In the past week I have performed on stage alongside Wynne Evans, been introduced by Moira Stuart and interviewed by Alex Lester on the radio. The only thing I failed to do was to get a choir on Gareth Malone’s new show ‘Naked Choir’. Although to be fair the BlueBelles did get through to the final stage of the auditions, but having now seen the show which is airing, I’m glad we didn’t go any further as it’s not really our ‘thing’.
However, for someone like me who claims to be a Choirmaster, I figured I should watch the ‘Naked Choir’, not least just to see if it was everything I thought it would be. I have every admiration for the choirs who were brave enough to go onto national television. It is hard enough performing live, but to go onto the television and, in some cases perform in a style clearly outside of your comfort zone, is no mean feat.
One of the most interesting phrases from the opening episode was from Gareth telling one of the choirs to ‘get away from the barbershop style’. In the context of his show I can see what he meant – for the purposes of television a traditional barbershop choir probably isn’t exciting enough. The viewers want something along the lines of Glee or Pitch Perfect – or at least that’s what the producers believe they want.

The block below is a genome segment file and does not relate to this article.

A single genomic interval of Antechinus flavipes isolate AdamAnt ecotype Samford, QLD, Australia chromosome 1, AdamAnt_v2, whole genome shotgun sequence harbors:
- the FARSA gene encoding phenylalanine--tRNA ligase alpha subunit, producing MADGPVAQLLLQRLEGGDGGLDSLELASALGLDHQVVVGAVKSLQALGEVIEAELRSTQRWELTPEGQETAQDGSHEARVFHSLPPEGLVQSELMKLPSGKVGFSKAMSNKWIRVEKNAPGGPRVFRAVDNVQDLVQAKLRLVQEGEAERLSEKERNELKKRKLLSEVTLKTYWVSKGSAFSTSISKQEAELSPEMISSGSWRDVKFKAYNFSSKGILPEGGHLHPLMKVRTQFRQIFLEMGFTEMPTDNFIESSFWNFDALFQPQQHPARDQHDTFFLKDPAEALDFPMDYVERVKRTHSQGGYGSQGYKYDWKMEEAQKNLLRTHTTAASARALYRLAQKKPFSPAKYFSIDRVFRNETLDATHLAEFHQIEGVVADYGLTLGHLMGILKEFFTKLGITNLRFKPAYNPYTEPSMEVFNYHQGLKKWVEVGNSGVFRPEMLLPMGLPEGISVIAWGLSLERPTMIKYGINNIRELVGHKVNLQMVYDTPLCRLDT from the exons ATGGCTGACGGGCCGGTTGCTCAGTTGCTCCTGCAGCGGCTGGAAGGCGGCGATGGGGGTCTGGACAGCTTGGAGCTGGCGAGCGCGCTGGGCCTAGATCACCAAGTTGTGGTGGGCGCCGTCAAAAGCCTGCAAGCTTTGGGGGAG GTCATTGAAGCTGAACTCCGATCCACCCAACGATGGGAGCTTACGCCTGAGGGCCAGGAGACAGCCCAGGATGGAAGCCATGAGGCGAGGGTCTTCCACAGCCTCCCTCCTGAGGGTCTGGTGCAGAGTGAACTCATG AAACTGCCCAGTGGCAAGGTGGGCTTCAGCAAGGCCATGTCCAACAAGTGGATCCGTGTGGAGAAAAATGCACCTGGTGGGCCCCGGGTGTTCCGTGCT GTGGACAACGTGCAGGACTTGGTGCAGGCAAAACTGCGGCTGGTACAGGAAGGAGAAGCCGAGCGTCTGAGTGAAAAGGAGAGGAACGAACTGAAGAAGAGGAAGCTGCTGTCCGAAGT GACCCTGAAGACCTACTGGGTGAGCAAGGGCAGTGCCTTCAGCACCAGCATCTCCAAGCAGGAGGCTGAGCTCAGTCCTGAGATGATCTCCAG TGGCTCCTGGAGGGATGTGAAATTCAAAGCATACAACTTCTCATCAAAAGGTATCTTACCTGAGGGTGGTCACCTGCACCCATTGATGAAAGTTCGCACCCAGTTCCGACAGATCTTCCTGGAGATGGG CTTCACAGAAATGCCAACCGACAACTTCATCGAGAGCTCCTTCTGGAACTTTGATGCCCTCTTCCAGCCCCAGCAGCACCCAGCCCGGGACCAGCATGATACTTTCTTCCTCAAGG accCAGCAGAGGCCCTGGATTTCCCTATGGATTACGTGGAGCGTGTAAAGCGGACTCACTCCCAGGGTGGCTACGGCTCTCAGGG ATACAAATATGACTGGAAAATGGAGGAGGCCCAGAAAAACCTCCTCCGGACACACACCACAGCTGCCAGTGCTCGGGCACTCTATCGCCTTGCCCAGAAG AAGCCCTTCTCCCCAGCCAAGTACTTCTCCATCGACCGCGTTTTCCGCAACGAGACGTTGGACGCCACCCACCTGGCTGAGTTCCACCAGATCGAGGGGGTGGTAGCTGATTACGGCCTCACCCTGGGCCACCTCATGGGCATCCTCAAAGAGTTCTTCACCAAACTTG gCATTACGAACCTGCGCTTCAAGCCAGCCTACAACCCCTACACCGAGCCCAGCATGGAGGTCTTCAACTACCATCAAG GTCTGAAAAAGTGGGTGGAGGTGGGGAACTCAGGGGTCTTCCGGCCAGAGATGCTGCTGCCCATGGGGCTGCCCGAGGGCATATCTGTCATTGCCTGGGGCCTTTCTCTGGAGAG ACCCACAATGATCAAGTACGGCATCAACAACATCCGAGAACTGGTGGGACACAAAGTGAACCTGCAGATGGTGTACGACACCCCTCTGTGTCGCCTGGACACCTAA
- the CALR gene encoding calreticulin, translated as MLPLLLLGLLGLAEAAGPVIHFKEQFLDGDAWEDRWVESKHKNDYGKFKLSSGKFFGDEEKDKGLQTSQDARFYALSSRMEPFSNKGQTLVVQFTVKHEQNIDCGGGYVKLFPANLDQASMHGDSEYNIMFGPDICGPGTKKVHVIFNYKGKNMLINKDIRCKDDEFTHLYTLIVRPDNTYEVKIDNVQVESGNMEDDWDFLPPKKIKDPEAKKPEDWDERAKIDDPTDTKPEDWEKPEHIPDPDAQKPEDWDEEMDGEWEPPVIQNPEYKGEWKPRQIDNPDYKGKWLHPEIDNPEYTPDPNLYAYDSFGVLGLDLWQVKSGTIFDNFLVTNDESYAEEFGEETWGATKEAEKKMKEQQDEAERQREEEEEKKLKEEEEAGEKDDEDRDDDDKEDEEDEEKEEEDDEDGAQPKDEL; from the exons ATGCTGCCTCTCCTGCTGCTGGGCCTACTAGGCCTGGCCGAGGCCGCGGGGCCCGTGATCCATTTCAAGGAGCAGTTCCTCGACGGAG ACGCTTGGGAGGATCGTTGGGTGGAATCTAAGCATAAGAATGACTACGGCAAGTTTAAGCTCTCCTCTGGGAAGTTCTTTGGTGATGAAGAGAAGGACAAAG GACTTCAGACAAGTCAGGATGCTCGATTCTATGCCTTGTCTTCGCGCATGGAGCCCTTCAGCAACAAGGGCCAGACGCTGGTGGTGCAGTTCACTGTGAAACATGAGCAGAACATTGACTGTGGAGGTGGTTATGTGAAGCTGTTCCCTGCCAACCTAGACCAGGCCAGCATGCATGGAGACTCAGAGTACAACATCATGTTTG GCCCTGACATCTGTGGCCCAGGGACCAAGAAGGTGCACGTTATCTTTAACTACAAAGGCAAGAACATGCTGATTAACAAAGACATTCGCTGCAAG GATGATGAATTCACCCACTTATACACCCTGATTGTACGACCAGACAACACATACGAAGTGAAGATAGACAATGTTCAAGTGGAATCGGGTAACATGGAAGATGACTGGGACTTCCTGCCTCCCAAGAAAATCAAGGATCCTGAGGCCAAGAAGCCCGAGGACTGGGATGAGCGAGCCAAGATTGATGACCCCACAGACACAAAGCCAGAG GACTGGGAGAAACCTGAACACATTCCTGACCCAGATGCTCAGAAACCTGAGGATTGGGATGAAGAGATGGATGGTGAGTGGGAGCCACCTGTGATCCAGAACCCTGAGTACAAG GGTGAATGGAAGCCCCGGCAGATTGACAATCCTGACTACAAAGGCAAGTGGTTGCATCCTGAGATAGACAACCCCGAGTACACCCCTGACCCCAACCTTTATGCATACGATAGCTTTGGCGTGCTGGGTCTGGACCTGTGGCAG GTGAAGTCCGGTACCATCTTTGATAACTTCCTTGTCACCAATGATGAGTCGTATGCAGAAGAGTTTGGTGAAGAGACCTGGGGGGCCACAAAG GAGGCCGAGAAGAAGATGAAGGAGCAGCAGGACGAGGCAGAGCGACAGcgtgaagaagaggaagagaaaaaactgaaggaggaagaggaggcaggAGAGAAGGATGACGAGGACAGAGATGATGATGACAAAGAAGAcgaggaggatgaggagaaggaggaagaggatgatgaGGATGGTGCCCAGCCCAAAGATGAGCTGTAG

Don’t get me wrong I think some of the groups who can ‘impersonate’ instruments with their voice are incredibly talented and the results are in some cases staggeringly good. What frustrates me about some of these ‘talent’ shows on the television is they try to put everyone in the same box. For example, the original brief, as I understood it, for ‘Naked Choir’ was to find the ‘best’ A Cappella choir in the UK.
The term ‘A Cappella’ is from Italian alla cappella which literally translates to ‘in the manner of the chapel’. However, more specifically it is usually thought to refer to the music of the Sistine Chapel. Of course it’s fair enough to adopt a broader meaning of this for the purposes of making a television programme. It would seem that being able to impersonate instruments and add ‘beats’ to the music is going to be key in this competition. Whether this will lead us to the ‘best’ A Cappella choir in the UK remains to be seen. Personally I always feel the point of any choir is to develop its own style and unique offering.
To have a truly fair and balanced competition for ‘A Cappella’ choirs is, in my view, virtually impossible and therefore doomed to failure. How can you compare traditional sacred choirs singing renaissance polyphony with barbershop quartets and modern pop orientated groups inspired by Glee and Pitch Perfect? All of these choirs have a place, and many of the performers within these very different groups, will be incredibly talented. I certainly wouldn’t know how to choose between them, so I wish Gareth the best of luck in his quest to find Britain’s “most entertaining amateur [a cappella] singing group”.